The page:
Outside of the US election, there is still plenty for investors to chew over this week.
Over at the Commonwealth Bank, today’s annual meeting was expected to hear yet more stories about stress on the system, posing a question mark over how long the high dividends on shares can be maintained. Low interest rates are causing some pain, though profits are being maintained.
The Financial Review points out that ANZ has already a dividend at the bottom of expectations and a profit drop of 18%, while NAB has announced a profit slump and Westpac has cut its return on equity targets.
“It appears,” the paper quotes Ernst & Young as saying, “the run of record-breaking profits has ended.”
Property – and once again, we mean those high-rise newbuilds – continues to worry. And according to The Sydney Morning Herald’s Money section, how rents are under downward pressure.
The Reserve Bank says rents are rising at their slowest annual rate in two decades thanks to new building approvals.
The ABS inflation figures underscore the point – rents rose just 0.7% in the last quarter.
Money points out that rents are still high. But “the heat is out of the market”, a sober warning to anyone buying a unit at the top of the price range and expecting rents to seamlessly cover loan repayments.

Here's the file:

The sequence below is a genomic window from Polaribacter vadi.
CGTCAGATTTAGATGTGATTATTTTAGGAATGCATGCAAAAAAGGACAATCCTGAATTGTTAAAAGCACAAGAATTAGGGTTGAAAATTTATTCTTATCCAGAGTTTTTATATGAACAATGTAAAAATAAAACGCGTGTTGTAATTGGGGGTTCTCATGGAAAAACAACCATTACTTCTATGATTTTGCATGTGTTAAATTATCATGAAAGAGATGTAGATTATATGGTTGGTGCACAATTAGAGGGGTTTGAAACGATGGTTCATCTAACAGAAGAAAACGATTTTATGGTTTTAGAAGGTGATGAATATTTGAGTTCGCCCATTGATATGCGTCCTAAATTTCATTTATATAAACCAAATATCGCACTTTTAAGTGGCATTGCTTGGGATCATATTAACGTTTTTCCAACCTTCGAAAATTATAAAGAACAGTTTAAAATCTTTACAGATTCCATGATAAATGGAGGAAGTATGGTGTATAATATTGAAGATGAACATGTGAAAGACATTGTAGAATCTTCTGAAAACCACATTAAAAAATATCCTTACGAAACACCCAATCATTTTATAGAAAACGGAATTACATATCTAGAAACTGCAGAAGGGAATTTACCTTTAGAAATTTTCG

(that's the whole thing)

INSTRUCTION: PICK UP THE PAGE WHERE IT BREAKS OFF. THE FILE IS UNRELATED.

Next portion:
Those days may be over.
Again at The Sydney Morning Herald, families using payday loans will sympathise with writer Michael Pascoe’s exhortation for stronger legislation to try and reign in massive interest rates which range from 70% to several hundred.
His point is that the government still has to react to a report which recommended capping the loans at 70%. Instead, the only movement so far is the removal of direct debit fees on payments from February 1st, 2017.
One guy not using payday loans to cover cash short falls is legendary investor Warren Buffett.
According to Bloomberg, his Berkshire Bathaway Inc company has $US85 billion ($A110 billion) in cash right now.
“He’s got a lot of ammo” for investments, said Bill Smead, who oversees about US$2.1 billion including Berkshire shares at Smead Capital Management. “Eighty-five billion dollars is a lot of money.”
And that’s the truth.